Electronic cigarette companies are steeling for a legal brawl with the Obama administration over coming regulations they believe could wipe out the fast-growing industry.
The closely watched Food and Drug Administration (FDA) deeming rule, now under final review at the White House, would bring e-cigarettes as well as conventional cigars under the agency’s jurisdiction.
Though the FDA has not made the language public, sources with knowledge of the rulemaking expect major changes in the final regulations, compared with a draft version released last year.
Yet one group claiming to have obtained a leaked copy says the FDA aims to leave intact the provision of most concern to industry groups: a mandate that any nicotine delivery devices that hit stores after Feb. 15, 2007, will have to apply retroactively for approval.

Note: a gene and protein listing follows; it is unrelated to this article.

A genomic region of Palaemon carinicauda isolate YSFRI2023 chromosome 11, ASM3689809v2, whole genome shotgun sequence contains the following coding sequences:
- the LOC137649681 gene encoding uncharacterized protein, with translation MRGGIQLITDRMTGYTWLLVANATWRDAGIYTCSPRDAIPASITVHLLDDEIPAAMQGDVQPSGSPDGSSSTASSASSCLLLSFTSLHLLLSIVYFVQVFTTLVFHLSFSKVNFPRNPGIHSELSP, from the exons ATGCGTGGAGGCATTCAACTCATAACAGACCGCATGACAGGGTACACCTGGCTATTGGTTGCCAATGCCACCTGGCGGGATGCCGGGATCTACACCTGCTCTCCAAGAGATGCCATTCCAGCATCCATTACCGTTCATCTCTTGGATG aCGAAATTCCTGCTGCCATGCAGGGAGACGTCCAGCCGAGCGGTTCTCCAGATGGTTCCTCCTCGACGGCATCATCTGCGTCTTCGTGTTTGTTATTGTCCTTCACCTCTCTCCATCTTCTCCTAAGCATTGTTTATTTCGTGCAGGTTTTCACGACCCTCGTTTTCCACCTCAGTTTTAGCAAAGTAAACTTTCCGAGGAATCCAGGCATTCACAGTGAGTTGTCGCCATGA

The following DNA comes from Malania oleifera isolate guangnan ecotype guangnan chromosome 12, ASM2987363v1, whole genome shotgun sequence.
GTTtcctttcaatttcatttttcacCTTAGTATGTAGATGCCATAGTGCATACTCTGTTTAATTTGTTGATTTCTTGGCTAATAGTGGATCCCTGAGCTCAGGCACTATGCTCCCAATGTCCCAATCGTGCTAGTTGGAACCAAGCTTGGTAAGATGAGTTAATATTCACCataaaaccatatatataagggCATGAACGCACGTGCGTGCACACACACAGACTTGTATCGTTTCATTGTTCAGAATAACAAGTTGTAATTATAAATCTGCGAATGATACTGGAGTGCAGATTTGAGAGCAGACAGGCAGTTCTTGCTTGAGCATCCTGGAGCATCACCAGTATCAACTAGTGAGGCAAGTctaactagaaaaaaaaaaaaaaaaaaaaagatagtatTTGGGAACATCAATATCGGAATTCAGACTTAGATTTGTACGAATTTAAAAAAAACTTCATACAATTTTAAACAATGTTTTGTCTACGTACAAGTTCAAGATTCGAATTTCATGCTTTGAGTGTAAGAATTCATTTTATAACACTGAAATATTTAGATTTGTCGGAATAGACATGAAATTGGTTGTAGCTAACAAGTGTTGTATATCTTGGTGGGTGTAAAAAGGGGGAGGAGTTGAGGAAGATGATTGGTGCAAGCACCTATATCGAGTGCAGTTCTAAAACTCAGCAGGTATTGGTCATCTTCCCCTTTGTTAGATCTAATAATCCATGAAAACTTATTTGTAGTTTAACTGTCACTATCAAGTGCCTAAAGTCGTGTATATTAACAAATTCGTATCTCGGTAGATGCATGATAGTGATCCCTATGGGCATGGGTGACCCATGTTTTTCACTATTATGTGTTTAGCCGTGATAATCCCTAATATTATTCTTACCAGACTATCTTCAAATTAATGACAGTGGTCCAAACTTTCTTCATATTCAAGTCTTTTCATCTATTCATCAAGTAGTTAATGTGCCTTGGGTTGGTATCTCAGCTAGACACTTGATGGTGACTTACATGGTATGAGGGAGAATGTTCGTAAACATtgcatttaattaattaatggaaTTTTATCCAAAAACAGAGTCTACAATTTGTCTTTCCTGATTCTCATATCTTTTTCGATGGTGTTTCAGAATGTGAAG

“That’s a de facto ban,” said Ray Story, CEO of the Tobacco Vapor Electronic Cigarette Association (TVECA).
The FDA has said it does not believe it has the authority to alter or amend the date, because it was set by statute in the Family Smoking Prevention and Tobacco Control Act that was signed into law by President Obama in 2009.
Industry groups argue the process would cost millions of dollars, making it prohibitively expensive for companies to keep their products on store shelves.